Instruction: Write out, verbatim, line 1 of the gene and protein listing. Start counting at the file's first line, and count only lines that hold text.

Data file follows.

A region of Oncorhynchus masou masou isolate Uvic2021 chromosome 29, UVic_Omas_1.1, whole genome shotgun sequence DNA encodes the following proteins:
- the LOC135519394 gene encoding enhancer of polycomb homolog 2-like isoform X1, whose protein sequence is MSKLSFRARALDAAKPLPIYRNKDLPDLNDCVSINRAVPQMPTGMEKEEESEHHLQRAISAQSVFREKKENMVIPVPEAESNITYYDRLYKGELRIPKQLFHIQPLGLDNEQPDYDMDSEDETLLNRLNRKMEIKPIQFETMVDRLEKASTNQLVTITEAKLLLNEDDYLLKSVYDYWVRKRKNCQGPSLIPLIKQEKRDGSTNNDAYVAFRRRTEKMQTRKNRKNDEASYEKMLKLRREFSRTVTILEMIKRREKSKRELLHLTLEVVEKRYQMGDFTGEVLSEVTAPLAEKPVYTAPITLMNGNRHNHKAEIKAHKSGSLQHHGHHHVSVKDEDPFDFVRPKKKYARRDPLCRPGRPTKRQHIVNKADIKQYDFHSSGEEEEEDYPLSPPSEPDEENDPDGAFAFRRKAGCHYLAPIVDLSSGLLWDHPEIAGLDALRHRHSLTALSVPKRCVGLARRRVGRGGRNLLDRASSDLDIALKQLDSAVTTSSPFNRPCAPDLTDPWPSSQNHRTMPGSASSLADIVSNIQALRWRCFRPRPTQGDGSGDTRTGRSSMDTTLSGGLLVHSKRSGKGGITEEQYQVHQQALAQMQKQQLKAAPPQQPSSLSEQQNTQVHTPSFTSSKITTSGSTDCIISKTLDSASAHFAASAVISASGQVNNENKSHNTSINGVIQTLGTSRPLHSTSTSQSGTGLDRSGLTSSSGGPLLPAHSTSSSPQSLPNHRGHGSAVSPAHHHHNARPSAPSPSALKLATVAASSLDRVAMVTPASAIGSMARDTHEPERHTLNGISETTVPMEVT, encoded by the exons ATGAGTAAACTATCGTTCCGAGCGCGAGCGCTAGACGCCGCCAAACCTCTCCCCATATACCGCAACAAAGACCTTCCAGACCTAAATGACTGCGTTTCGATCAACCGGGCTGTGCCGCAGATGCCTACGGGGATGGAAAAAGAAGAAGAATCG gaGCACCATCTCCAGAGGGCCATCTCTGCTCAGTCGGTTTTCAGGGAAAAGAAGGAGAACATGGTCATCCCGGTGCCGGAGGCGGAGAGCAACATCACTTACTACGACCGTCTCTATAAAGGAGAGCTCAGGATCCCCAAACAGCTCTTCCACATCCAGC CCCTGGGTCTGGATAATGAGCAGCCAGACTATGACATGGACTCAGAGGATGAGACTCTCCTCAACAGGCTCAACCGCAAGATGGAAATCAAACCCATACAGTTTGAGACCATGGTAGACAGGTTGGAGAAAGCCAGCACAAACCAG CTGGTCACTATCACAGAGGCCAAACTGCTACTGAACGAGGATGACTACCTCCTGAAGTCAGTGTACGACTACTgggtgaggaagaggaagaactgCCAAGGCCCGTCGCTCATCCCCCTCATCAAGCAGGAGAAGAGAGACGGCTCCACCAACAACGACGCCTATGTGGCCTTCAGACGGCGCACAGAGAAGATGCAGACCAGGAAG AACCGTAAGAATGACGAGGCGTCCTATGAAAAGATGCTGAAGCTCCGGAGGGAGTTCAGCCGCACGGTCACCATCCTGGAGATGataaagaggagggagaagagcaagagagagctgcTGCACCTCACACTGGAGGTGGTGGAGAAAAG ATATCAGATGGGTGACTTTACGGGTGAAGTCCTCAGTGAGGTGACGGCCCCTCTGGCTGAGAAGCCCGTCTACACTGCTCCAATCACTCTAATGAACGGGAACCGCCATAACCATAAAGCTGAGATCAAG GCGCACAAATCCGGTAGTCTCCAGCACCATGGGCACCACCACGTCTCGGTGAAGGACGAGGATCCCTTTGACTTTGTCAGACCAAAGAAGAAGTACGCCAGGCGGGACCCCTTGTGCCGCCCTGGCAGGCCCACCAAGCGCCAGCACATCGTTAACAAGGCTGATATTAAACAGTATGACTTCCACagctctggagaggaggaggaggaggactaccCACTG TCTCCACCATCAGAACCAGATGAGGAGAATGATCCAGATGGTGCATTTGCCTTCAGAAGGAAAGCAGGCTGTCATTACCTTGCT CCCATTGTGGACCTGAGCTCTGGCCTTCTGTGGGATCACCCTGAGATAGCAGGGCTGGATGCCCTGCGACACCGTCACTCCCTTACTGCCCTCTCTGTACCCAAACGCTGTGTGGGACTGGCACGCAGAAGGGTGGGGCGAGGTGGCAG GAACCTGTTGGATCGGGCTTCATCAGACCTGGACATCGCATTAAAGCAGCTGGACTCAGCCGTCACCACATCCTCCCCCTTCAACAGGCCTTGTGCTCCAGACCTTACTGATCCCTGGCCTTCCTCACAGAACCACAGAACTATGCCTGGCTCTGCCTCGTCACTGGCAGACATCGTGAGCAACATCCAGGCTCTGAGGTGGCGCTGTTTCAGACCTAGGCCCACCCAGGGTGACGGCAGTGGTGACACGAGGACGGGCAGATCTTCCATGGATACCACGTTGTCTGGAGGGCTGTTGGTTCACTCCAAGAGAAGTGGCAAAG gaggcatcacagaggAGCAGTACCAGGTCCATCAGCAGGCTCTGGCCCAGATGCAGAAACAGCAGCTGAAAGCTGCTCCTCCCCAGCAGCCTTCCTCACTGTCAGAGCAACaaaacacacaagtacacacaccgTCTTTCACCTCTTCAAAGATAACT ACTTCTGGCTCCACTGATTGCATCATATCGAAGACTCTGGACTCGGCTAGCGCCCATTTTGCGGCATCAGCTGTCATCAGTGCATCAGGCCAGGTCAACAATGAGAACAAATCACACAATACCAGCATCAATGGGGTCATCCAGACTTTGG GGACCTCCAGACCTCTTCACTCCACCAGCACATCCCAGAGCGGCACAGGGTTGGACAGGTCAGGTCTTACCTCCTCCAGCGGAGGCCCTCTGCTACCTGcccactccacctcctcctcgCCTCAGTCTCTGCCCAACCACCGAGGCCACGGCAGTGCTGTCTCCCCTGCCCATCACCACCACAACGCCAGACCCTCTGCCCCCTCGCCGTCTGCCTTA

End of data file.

A region of Oncorhynchus masou masou isolate Uvic2021 chromosome 29, UVic_Omas_1.1, whole genome shotgun sequence DNA encodes the following proteins: